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I am a nurse. Can I succeed in my NIW application by saying there is a shortage of nurses in the United States, so it is in the national interest to retain me as a nurse?

A group of nurses smiling

I am a nurse. Can I succeed in my NIW application by saying there is a shortage of nurses in the United States, so it is in the national interest to retain me as a nurse?

The EB-2 National Interest Waiver category is one of the more malleable categories where great advocacy can tip the scales towards approval by persuasively arguing that the petitioner’s project is in the “national interest.” But the NIW is also a commonly misunderstood category in that what a lay-person thinks is intuitively in the “national interest” can sometimes be far from how USCIS interprets “national interest.”

Can labor shortage in a field (such as nursing) be sufficient grounds for national importance?

Labor shortage in a particular field, for example, is a common red herring. A recently released non-precedent case by the Administrative Appeals Office (AAO) rejected an appeal of a NIW denial for a petitioner, who was a highly experienced nurse, who proposed to work at U.S. hospitals to coordinate the provision of nursing services and provide specialized training to nurses and nurse technicians to improve their practices. This petitioner’s argument for national importance relied on the fact that there was a severe labor shortage for nurses in the midst of the COVID-19 crisis and the need to improve the lack of access to healthcare in certain communities.

In denying the appeal, the AAO emphasized that “the relevant question is not the importance of the industry, field, or profession in which an individual will work.” The first challenge with relying on labor shortage for the national interest prong is that USCIS may counter with an argument that this can be (and is designed to be) remedied by ordinary channels through the permanent labor certification program (PERM). The second challenge in focusing on the labor shortage is that it diverts attention away from the petitioner’s unique strengths and original contributions to his or her field, and the broad impact the petitioner’s unique approaches or achievements may make in advancing the petitioner’s field as a whole. In assessing national importance, the AAO explained that USCIS will focus on the “specific endeavor that the foreign national proposes to undertake,” and whether this endeavor has wide-ranging impacts beyond the petitioner’s immediate employer or clients.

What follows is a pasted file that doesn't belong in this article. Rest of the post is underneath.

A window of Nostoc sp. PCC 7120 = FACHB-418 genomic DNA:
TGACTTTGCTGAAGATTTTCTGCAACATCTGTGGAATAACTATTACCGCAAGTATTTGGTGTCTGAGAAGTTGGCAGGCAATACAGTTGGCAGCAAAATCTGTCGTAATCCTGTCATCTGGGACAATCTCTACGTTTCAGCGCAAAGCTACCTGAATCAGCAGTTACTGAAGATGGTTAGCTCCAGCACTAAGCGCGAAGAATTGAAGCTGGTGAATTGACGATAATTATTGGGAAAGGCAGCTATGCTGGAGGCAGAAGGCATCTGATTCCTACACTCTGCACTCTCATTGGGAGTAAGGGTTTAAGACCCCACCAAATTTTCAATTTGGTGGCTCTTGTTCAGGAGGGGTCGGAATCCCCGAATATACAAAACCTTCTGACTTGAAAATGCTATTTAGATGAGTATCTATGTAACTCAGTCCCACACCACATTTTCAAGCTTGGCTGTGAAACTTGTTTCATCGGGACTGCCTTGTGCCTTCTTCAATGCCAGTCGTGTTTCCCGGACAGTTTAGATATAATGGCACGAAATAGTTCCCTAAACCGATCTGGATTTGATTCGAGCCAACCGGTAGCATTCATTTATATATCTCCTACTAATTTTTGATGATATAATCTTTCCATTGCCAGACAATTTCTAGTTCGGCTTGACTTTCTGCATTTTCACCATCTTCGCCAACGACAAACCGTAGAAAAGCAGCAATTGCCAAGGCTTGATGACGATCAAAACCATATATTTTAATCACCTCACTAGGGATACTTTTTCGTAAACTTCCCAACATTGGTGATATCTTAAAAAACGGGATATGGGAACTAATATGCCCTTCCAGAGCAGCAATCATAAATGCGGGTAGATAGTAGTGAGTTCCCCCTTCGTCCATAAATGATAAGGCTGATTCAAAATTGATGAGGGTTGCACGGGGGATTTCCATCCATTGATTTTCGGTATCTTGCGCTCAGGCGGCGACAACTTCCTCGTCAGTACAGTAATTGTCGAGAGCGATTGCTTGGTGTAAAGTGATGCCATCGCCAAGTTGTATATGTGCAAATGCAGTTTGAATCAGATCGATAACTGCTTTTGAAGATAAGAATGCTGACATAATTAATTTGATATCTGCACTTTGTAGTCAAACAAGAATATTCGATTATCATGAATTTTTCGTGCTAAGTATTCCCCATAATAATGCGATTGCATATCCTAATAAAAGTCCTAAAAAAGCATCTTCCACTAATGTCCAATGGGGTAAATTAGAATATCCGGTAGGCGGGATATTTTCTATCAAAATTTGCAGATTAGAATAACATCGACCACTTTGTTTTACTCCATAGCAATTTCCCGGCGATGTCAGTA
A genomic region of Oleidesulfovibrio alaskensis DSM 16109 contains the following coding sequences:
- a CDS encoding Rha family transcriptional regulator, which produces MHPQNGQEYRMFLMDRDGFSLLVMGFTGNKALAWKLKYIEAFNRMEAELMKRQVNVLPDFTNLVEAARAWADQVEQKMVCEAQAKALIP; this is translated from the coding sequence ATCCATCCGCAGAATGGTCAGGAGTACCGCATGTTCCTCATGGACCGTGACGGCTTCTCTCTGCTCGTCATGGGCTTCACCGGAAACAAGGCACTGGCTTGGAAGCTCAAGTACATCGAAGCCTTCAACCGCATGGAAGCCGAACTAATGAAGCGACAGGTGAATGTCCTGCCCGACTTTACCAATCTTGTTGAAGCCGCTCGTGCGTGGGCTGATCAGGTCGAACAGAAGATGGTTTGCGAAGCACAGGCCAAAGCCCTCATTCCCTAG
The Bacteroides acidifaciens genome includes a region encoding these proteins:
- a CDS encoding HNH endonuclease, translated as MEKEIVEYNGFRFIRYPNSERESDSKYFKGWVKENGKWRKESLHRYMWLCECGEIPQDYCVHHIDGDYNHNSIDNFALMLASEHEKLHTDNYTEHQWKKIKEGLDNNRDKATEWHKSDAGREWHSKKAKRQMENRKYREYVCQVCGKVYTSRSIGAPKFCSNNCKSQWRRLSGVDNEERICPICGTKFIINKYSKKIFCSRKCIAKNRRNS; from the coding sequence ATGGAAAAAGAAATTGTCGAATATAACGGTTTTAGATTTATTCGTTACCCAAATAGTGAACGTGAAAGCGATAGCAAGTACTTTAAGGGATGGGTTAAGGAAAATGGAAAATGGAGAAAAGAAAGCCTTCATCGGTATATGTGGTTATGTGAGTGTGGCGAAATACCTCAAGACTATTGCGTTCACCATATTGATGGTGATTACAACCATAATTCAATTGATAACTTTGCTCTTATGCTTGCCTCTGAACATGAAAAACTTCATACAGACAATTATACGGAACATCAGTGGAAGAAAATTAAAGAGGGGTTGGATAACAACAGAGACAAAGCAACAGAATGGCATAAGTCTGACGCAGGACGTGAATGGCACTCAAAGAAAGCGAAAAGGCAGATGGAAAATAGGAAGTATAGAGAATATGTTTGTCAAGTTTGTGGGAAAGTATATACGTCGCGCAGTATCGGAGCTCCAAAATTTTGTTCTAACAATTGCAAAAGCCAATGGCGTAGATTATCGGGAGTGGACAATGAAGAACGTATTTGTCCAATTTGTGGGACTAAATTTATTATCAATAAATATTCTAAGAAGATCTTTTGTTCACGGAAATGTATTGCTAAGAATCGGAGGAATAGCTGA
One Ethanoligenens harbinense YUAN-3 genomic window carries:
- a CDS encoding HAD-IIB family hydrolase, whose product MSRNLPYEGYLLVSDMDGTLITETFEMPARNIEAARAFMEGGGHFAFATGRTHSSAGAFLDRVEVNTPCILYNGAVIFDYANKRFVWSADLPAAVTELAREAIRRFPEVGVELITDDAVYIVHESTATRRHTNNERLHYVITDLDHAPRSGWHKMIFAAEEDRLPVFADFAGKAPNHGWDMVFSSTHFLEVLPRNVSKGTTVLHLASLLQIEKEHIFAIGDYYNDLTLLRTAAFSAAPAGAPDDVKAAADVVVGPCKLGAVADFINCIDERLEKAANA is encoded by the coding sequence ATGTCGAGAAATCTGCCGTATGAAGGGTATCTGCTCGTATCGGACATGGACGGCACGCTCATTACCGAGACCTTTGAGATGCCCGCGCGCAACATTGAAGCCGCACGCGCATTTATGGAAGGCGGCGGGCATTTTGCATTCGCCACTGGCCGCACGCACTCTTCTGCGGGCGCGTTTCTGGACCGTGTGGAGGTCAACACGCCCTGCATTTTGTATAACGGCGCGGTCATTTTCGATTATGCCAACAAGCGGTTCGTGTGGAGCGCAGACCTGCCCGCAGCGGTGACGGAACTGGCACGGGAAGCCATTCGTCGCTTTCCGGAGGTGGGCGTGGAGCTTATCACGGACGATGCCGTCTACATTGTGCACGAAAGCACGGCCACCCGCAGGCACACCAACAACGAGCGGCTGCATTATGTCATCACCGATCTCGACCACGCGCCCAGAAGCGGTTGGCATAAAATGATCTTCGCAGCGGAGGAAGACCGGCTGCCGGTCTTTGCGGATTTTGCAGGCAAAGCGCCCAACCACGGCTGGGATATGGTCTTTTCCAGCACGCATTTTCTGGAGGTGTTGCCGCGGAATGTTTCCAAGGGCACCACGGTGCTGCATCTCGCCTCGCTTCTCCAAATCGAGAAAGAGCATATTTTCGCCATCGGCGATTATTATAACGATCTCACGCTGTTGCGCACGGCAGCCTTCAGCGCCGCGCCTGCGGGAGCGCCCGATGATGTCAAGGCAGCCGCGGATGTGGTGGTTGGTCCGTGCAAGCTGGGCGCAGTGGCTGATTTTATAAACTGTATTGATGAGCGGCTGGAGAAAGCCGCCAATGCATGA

In this case, the AAO found that the petitioner’s proposed endeavor to provide excellent nursing services and deliver high level of specialized training and coordination to nurses and nurse technicians, did not rise to the level of national importance because there was insufficient evidence to conclude that the work would benefit the field more broadly, beyond benefitting the specific hospital and clients the petitioner would be working for.

How can you improve the petition to increase the chance of approval in a case like this?

To defend the possible claim that a petitioner’s work only affects the petitioner’s immediate employer or clients, it is important to show substantial spillover effects. Original research, inventions, innovative business endeavors, or discoveries, for example, frequently contribute to advancing the best practices of a particular field as a whole or change the economic landscape in a significant way by acting as a catalyst for change.

It is also important to show ways in which the petitioner’s work to this date has affected the practice of other experts in his or her field. Invitation to speak at industry conferences, publication of studies on the cutting-edge techniques in one’s field, and published articles noting the originality of a petitioner’s particular approach can paint a picture that the petitioner is a “thought leader” in the field that has advanced the best practices of the field as a whole. This will be a persuasive basis to argue that his or her future work in the United States will result in broad improvements that affect many experts in that field, which checks the box for the “national importance” USCIS is looking for.

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